Geeks + Gamers is a website and YouTube channel dedicated to all the great things “Geek Culture” has to offer. Jeremy, the site’s founder, and YouTube host came across my radar from watching Ethan Van Sciver’s YouTube channel ComicArtistPro Secrets.
Evidently, there’s been some type of war between Star Wars-themed YouTube channels. Luckily for me, I’ve been able to avoid the drama because the war seems to be between two entities I do not follow, Making Star Wars, a website and YouTube channel and Rebel Force Radio, a website and podcast.
Reportedly the editor-in-chief of Making Star Wars, Jason Ward, contacted Rebel Force Radio’s sponsors and persuaded them to stop advertising with Rebel Force Radio because of something they said.
Jeremy and Geeks + Gamers have also been getting some heat from Jason Ward. This prompted Jeremy to create a response video while driving somewhere.
I watched the video. Here are my thoughts:
Not only did Jeremy not know who Chloe Dykstra was, but he also didn’t seem at all familiar with her last name (timestamp 2:44):
Somewhere in the livestream, I talked about the Chloe… what’s her name… Chloe Dykstra.
How can one be a Star Wars fan and not know the name Dykstra?
John Dykstra, Chloe’s father, was the mastermind responsible for inventing the spaceship special effects in Star Wars. He not only filmed the special effects using models, he invented the cameras used to capture the images. The man earned an Oscar for his work on Star Wars. George Lucas never did.
John Dykstra is Star Wars royalty
As a kid growing up, I loved building plastic models and science fiction. John Dykstra was a hero of mine. I read everything in Starlog magazine about him and how he made Star Wars look the way it did.
I thought it was odd watching the video that someone could be wearing a Star Wars hat while gripping a Stormtrooper steering wheel cover and not know the Dykstra name.
Jeremy admits to objectifying women (timestamp 4:15):
He (Jason Ward) also said that I admit to objectifying women which is 100 percent true. I do. And I said that. And I’ll stand by that because I’m a man. I’m a man with a certain body part that makes me objectify women and any man who says he doesn’t, I’m trying to be as clean about this, any man who says he does not objectify women in private or says he does not watch adult videos online is a liar.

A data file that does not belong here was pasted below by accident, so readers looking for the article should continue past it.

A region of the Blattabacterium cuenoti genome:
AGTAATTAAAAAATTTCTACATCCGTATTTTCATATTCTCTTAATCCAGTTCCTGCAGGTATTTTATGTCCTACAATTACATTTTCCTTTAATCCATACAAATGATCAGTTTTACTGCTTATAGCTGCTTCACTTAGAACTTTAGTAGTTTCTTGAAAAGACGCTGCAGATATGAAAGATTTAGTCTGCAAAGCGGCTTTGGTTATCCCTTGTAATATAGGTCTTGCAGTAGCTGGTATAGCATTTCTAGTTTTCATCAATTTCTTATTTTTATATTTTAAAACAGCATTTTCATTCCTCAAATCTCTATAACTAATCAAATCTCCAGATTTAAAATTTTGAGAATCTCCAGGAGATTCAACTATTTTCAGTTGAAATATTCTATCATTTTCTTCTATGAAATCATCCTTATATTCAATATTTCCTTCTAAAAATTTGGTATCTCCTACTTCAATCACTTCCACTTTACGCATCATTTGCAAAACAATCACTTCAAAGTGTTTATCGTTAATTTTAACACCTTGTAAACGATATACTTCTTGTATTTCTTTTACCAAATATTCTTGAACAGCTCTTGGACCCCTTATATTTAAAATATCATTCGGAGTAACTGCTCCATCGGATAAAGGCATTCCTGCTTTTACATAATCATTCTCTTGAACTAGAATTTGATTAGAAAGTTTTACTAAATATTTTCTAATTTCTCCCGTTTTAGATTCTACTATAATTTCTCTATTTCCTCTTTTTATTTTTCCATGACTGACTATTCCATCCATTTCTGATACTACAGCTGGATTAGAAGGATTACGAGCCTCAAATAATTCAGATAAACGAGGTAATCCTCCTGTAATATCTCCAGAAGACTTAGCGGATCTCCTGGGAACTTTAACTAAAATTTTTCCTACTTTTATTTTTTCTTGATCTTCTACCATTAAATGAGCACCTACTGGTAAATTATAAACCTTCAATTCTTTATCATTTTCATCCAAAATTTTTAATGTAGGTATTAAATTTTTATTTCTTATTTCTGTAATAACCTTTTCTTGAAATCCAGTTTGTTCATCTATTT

So I’d like for you to ask Jason Ward, “Hey have you ever watched adult films online Jason?” Because any man who says he doesn’t objectify women when he’s hanging out with his boys, when he’s hanging out at the bar, when he’s chilling watching football or whatever, he’s a liar.
There’s a lot to unpack in the above quote. In Jeremy’s defense, I don’t think he understands what the word objectify means. He seems to have confused the word objectify with the word attraction. You can be attracted to women without objectifying them.
Objectifying women is bad
Objectifying a woman means you don’t view them as a person but as an object. In this case, a sexual object that exists for the sole purpose of deriving sexual pleasure.
Objectifying women is bad. Being attracted to women is not bad unless you use that attraction to fuel something weird, annoying, or creepy.
Speaking of weird and creepy, Jeremy wants his viewers to ask Jason Ward, a person they don’t know if he’s ever watched “adult films” online. How ridiculous is that? I can’t imagine asking anyone that question, let alone someone I don’t know.
For the record, I’ve never watched an “adult film” online. Mostly that’s because I’m not a 14-year-old boy. I’m a happily married 53-year-old man. I wouldn’t even know how to go about watching “adult films” on the Internet. That’s not at all what I use the Internet for.
It seems Jeremy is assuming everyone is like him and his “boys.” Big mistake. To assume everyone is just like you or the people you chose to associate with is a good way to be wrong most of the time.
Everyone is different. Some people are more different than others.
What I find weird about this whole situation is that everyone involved professes to love Star Wars. It just goes to show that you can have something major in common, but instead of focusing on your similarities, you concentrate on the things that make you different. I guess that’s just human nature.